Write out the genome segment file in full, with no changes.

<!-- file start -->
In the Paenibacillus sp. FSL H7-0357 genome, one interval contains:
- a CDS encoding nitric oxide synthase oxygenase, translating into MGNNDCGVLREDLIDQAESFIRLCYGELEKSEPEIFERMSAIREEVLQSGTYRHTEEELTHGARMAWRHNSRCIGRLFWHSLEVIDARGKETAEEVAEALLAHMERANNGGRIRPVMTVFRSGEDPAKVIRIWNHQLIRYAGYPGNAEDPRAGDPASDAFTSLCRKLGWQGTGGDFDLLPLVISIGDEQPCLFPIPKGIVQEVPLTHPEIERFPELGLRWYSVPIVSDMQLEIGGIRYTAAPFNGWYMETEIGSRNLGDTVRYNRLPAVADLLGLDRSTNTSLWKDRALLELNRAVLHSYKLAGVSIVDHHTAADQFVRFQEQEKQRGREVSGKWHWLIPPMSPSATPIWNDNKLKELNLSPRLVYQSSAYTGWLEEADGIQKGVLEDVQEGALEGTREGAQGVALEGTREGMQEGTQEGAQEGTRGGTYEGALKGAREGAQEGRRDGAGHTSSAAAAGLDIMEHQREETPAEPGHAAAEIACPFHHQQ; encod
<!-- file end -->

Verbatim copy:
In the Paenibacillus sp. FSL H7-0357 genome, one interval contains:
- a CDS encoding nitric oxide synthase oxygenase, translating into MGNNDCGVLREDLIDQAESFIRLCYGELEKSEPEIFERMSAIREEVLQSGTYRHTEEELTHGARMAWRHNSRCIGRLFWHSLEVIDARGKETAEEVAEALLAHMERANNGGRIRPVMTVFRSGEDPAKVIRIWNHQLIRYAGYPGNAEDPRAGDPASDAFTSLCRKLGWQGTGGDFDLLPLVISIGDEQPCLFPIPKGIVQEVPLTHPEIERFPELGLRWYSVPIVSDMQLEIGGIRYTAAPFNGWYMETEIGSRNLGDTVRYNRLPAVADLLGLDRSTNTSLWKDRALLELNRAVLHSYKLAGVSIVDHHTAADQFVRFQEQEKQRGREVSGKWHWLIPPMSPSATPIWNDNKLKELNLSPRLVYQSSAYTGWLEEADGIQKGVLEDVQEGALEGTREGAQGVALEGTREGMQEGTQEGAQEGTRGGTYEGALKGAREGAQEGRRDGAGHTSSAAAAGLDIMEHQREETPAEPGHAAAEIACPFHHQQ; encod